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Is it indirect discrimination to dismiss an employee for refusing to work weekends?

Claim under the Equality Act for Sex Discrimination

An Employment Tribunal recently held in the case of Mrs Dobson v Cumbria Partnership NHS Foundation Trust [2023] 5 WLUK 624 that the “childcare disparity” did not prevent the dismissal of a female community nurse for refusing to work weekends from being proportionate.   

This case is a particularly poignant one as it was Mrs Dobson who, in 2021, successfully obtained a “landmark” judgment against the NHS Trust in the Employment Appeal Tribunal, whereby the Employment Appeal Tribunal held that Tribunals must take the “childcare disparity” between men and women into account when reaching decisions in indirect sex discrimination cases.  

The Law

Indirect discrimination occurs where an employer applies an apparently neutral policy or practice to everyone but, in practice, that policy or practice disadvantages a group of people who have a particular protected characteristic (in this case, sex).

If an individual with that characteristic is put at a disadvantage by the policy or practice, then this will be indirect discrimination unless the employer is able to objectively justify it. 

The statutory definition is found in section 19 of the Equality Act 2010.  Indirect sex discrimination occurs where:

  • A applies to B a provision, criterion, or practice (PCP).
  • A applies (or would apply) that PCP to persons not of the same sex as B.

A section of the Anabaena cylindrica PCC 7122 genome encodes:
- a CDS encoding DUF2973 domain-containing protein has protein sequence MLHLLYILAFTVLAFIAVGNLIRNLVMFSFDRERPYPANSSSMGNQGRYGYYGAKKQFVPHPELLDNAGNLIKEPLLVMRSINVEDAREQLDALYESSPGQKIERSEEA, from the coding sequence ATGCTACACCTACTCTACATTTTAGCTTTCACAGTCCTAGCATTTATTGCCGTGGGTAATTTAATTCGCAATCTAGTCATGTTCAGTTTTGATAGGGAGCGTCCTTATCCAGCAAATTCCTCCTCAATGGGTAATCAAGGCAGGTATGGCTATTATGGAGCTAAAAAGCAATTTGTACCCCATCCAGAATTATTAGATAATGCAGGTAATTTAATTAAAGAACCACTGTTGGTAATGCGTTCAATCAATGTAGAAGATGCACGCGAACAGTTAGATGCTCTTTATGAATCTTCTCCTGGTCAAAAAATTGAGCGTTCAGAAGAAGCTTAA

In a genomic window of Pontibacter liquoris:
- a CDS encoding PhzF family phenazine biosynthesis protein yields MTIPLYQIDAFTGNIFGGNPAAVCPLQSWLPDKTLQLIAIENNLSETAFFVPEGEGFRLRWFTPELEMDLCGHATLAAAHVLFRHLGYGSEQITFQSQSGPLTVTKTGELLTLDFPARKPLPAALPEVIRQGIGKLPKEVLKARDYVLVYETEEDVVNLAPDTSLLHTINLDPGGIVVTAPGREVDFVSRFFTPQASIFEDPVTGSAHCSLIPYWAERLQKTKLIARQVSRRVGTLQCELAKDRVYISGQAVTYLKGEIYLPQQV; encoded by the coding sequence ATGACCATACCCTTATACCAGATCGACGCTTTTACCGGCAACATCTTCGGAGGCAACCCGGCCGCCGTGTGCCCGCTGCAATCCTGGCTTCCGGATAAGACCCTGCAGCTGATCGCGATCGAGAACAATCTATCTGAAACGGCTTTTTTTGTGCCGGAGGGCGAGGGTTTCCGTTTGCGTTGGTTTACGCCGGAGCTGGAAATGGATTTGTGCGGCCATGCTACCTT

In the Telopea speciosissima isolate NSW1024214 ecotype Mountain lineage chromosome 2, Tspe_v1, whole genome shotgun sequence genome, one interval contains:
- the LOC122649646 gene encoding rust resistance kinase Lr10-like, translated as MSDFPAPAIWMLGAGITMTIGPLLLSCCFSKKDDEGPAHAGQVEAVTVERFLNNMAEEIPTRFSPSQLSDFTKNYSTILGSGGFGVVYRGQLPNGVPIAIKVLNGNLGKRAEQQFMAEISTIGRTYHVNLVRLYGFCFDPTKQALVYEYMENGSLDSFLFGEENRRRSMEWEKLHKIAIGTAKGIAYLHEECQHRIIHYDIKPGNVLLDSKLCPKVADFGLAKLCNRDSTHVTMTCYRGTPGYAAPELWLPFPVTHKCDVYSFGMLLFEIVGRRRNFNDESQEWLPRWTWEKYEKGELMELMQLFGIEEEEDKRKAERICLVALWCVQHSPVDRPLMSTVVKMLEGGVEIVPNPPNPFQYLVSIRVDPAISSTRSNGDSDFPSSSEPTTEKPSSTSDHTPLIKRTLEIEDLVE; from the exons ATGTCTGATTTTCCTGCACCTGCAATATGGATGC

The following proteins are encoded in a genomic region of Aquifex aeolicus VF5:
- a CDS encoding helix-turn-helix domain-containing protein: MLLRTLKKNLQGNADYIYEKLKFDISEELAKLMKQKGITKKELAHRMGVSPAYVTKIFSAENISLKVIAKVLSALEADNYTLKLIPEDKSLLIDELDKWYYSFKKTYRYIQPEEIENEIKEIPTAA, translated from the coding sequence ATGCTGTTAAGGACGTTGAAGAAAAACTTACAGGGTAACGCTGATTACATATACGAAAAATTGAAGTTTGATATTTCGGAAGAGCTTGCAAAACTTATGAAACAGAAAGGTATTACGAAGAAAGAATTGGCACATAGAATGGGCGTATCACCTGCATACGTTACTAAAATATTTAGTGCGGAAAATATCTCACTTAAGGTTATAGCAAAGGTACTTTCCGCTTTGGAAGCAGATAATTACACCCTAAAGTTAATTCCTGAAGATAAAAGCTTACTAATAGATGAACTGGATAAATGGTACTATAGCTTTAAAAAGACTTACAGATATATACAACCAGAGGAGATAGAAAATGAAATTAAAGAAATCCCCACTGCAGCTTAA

• The PCP puts or would put persons of B’s sex at a particular disadvantage.
  • The PCP puts or would put B at that disadvantage.
  • A cannot justify the PCP by showing it to be a proportionate means of achieving a legitimate aim.

A typical example of where a potential indirect sex discrimination claim could arise is where an employer asks a female part time employee to work full time.  The requirement to work full time (the “PCP”) could disadvantage women as a group, since women in society in general bear a greater part of domestic and childcare responsibilities than men and are more likely to want (or need) to work part time.   This is frequently referred to, in employment law, as the “childcare disparity”. 

Unless the employer can objectively justify the need for a full-time worker to do the job, this will amount to indirect sex discrimination.   

Since the judgment of the Employment Appeal Tribunal in the 2021 case of Dobson v North Cumbria Integrated Care NHS Foundation Trust UKEAT/0220/19, tribunals have to take judicial notice (i.e., take it a matter of fact without hearing evidence on the issue) of this childcare disparity in the context of an indirect sex discrimination claim where it is claimed that a PCP disproportionately disadvantages women with childcare responsibilities compared to men.   However, the fact that the childcare disparity exists does not inevitably mean that a claim of indirect sex discrimination claim will succeed because it is always open to the employer to demonstrate that the PCP is proportionate. 

The Facts